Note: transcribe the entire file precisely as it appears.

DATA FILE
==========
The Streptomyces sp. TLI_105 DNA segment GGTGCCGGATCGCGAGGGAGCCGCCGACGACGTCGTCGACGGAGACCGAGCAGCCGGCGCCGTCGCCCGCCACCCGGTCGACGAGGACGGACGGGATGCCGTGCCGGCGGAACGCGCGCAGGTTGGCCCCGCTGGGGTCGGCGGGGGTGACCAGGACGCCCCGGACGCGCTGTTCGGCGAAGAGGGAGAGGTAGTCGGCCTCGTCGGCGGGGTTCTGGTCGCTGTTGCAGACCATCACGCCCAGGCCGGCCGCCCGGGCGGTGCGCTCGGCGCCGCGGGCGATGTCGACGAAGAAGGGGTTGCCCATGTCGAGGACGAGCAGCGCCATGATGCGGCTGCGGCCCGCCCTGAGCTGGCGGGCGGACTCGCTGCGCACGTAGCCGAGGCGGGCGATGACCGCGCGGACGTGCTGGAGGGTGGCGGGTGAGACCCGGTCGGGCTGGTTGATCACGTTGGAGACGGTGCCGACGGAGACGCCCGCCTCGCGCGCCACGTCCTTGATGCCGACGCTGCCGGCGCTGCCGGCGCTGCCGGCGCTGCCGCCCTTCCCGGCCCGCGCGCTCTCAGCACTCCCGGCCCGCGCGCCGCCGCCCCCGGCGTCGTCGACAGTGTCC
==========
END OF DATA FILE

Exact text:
The Streptomyces sp. TLI_105 DNA segment GGTGCCGGATCGCGAGGGAGCCGCCGACGACGTCGTCGACGGAGACCGAGCAGCCGGCGCCGTCGCCCGCCACCCGGTCGACGAGGACGGACGGGATGCCGTGCCGGCGGAACGCGCGCAGGTTGGCCCCGCTGGGGTCGGCGGGGGTGACCAGGACGCCCCGGACGCGCTGTTCGGCGAAGAGGGAGAGGTAGTCGGCCTCGTCGGCGGGGTTCTGGTCGCTGTTGCAGACCATCACGCCCAGGCCGGCCGCCCGGGCGGTGCGCTCGGCGCCGCGGGCGATGTCGACGAAGAAGGGGTTGCCCATGTCGAGGACGAGCAGCGCCATGATGCGGCTGCGGCCCGCCCTGAGCTGGCGGGCGGACTCGCTGCGCACGTAGCCGAGGCGGGCGATGACCGCGCGGACGTGCTGGAGGGTGGCGGGTGAGACCCGGTCGGGCTGGTTGATCACGTTGGAGACGGTGCCGACGGAGACGCCCGCCTCGCGCGCCACGTCCTTGATGCCGACGCTGCCGGCGCTGCCGGCGCTGCCGGCGCTGCCGCCCTTCCCGGCCCGCGCGCTCTCAGCACTCCCGGCCCGCGCGCCGCCGCCCCCGGCGTCGTCGACAGTGTCC